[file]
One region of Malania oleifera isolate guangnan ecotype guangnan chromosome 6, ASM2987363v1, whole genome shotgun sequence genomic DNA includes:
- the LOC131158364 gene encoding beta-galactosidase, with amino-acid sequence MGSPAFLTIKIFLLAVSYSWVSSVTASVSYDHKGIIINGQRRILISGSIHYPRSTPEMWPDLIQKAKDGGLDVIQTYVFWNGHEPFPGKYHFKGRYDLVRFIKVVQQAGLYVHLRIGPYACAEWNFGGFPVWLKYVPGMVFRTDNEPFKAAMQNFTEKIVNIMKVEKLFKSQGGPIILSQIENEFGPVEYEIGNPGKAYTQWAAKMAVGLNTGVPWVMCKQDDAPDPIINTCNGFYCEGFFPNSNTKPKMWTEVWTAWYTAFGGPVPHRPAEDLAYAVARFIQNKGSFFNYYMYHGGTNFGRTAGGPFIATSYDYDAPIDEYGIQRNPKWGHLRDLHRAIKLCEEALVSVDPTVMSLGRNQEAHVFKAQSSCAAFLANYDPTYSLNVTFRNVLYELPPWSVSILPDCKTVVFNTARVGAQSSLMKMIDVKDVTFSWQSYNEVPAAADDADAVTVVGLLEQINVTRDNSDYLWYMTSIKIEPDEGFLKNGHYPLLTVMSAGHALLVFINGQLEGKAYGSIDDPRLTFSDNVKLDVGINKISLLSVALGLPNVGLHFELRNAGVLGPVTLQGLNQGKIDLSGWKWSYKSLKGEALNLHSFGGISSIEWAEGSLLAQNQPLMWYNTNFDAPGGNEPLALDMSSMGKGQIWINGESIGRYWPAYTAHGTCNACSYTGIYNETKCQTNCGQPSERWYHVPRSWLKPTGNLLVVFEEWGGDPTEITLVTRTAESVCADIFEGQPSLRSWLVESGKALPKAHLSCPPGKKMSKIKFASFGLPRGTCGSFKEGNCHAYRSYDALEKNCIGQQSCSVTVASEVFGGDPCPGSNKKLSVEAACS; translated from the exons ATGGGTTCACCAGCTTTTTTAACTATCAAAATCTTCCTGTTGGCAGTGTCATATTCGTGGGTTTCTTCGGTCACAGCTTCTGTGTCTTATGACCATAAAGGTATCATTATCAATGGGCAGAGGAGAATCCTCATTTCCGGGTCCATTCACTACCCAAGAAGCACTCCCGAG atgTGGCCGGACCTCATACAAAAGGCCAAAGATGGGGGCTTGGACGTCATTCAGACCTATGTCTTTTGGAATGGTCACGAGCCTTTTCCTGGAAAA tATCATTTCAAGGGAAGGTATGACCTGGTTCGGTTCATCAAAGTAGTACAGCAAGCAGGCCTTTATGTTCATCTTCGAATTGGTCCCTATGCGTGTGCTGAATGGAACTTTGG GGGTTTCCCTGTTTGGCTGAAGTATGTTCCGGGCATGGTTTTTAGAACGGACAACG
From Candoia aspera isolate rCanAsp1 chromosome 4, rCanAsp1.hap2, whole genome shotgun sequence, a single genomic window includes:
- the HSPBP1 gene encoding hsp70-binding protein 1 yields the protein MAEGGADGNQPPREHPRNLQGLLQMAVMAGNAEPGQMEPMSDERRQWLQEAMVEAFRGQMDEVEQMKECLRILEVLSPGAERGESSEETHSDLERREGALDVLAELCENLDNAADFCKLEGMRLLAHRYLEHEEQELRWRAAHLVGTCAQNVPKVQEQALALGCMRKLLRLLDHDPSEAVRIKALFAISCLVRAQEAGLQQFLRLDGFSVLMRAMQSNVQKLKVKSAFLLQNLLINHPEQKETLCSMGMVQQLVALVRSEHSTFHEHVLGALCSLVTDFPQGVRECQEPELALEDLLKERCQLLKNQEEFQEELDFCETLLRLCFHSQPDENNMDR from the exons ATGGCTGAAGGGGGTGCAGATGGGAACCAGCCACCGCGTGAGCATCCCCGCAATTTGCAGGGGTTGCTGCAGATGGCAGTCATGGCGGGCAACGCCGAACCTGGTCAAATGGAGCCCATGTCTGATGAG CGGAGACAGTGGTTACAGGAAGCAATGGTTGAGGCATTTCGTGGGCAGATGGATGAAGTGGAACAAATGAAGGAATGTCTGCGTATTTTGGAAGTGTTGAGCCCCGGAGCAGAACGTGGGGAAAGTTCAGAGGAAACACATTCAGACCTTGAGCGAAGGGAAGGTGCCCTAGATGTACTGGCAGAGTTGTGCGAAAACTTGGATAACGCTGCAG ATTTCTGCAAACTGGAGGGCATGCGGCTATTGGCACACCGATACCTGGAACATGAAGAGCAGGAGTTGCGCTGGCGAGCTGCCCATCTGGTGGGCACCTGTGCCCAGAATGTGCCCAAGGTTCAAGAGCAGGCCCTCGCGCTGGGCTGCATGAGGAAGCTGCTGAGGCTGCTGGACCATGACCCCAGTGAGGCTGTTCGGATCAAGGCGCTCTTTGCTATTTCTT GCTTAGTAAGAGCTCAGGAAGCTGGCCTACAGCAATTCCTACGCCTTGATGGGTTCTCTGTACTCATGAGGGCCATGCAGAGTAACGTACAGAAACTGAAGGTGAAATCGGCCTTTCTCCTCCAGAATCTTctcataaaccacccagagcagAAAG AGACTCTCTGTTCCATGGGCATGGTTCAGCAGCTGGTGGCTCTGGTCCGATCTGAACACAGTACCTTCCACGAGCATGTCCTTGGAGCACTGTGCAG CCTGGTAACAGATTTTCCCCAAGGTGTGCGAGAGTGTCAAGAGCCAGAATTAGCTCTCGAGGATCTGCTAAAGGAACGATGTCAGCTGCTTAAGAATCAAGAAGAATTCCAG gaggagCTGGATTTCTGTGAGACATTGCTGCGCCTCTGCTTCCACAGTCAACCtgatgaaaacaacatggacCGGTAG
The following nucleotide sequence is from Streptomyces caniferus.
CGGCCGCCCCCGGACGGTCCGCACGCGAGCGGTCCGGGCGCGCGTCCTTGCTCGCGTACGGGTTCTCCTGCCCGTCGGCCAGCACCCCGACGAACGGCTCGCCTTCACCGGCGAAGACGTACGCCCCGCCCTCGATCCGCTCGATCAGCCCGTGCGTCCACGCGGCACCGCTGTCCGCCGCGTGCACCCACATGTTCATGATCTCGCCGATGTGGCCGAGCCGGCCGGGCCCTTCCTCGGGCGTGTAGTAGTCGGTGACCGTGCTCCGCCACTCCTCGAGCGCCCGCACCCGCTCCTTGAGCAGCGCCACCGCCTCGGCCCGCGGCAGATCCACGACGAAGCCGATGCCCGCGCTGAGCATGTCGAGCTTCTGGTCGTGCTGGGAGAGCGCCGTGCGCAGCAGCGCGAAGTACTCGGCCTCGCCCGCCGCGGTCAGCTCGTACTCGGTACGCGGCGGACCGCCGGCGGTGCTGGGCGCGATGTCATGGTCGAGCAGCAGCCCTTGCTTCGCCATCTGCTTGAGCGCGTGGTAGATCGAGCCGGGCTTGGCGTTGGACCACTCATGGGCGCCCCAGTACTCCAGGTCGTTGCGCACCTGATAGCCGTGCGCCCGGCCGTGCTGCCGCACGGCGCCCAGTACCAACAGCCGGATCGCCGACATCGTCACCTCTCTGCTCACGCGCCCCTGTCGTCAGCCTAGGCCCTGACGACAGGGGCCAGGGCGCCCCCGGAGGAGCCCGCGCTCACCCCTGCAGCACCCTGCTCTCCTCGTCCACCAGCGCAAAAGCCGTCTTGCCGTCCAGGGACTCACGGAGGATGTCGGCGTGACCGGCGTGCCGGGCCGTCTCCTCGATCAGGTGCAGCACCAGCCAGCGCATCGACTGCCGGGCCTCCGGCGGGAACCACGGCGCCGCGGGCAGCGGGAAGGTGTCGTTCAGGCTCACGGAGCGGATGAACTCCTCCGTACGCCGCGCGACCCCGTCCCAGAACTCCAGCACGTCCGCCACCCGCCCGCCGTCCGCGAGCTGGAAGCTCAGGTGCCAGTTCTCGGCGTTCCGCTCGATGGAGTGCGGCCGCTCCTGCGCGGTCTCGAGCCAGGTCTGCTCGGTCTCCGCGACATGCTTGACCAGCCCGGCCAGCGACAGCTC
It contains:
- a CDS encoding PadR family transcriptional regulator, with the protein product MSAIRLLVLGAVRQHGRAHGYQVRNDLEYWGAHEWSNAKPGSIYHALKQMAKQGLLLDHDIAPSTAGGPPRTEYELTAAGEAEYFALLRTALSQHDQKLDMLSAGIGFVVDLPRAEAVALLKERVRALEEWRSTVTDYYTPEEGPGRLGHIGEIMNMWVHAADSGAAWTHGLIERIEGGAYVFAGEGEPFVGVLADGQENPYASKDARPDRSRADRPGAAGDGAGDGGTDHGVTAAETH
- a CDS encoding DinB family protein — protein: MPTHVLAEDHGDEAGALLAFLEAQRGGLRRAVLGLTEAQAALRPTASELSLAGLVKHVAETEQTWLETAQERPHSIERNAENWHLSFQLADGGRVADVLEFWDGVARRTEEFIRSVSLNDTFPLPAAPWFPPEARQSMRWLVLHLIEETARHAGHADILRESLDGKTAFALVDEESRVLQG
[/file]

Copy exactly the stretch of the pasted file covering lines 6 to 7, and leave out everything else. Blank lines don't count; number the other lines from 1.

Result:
CGGCCGCCCCCGGACGGTCCGCACGCGAGCGGTCCGGGCGCGCGTCCTTGCTCGCGTACGGGTTCTCCTGCCCGTCGGCCAGCACCCCGACGAACGGCTCGCCTTCACCGGCGAAGACGTACGCCCCGCCCTCGATCCGCTCGATCAGCCCGTGCGTCCACGCGGCACCGCTGTCCGCCGCGTGCACCCACATGTTCATGATCTCGCCGATGTGGCCGAGCCGGCCGGGCCCTTCCTCGGGCGTGTAGTAGTCGGTGACCGTGCTCCGCCACTCCTCGAGCGCCCGCACCCGCTCCTTGAGCAGCGCCACCGCCTCGGCCCGCGGCAGATCCACGACGAAGCCGATGCCCGCGCTGAGCATGTCGAGCTTCTGGTCGTGCTGGGAGAGCGCCGTGCGCAGCAGCGCGAAGTACTCGGCCTCGCCCGCCGCGGTCAGCTCGTACTCGGTACGCGGCGGACCGCCGGCGGTGCTGGGCGCGATGTCATGGTCGAGCAGCAGCCCTTGCTTCGCCATCTGCTTGAGCGCGTGGTAGATCGAGCCGGGCTTGGCGTTGGACCACTCATGGGCGCCCCAGTACTCCAGGTCGTTGCGCACCTGATAGCCGTGCGCCCGGCCGTGCTGCCGCACGGCGCCCAGTACCAACAGCCGGATCGCCGACATCGTCACCTCTCTGCTCACGCGCCCCTGTCGTCAGCCTAGGCCCTGACGACAGGGGCCAGGGCGCCCCCGGAGGAGCCCGCGCTCACCCCTGCAGCACCCTGCTCTCCTCGTCCACCAGCGCAAAAGCCGTCTTGCCGTCCAGGGACTCACGGAGGATGTCGGCGTGACCGGCGTGCCGGGCCGTCTCCTCGATCAGGTGCAGCACCAGCCAGCGCATCGACTGCCGGGCCTCCGGCGGGAACCACGGCGCCGCGGGCAGCGGGAAGGTGTCGTTCAGGCTCACGGAGCGGATGAACTCCTCCGTACGCCGCGCGACCCCGTCCCAGAACTCCAGCACGTCCGCCACCCGCCCGCCGTCCGCGAGCTGGAAGCTCAGGTGCCAGTTCTCGGCGTTCCGCTCGATGGAGTGCGGCCGCTCCTGCGCGGTCTCGAGCCAGGTCTGCTCGGTCTCCGCGACATGCTTGACCAGCCCGGCCAGCGACAGCTC
It contains: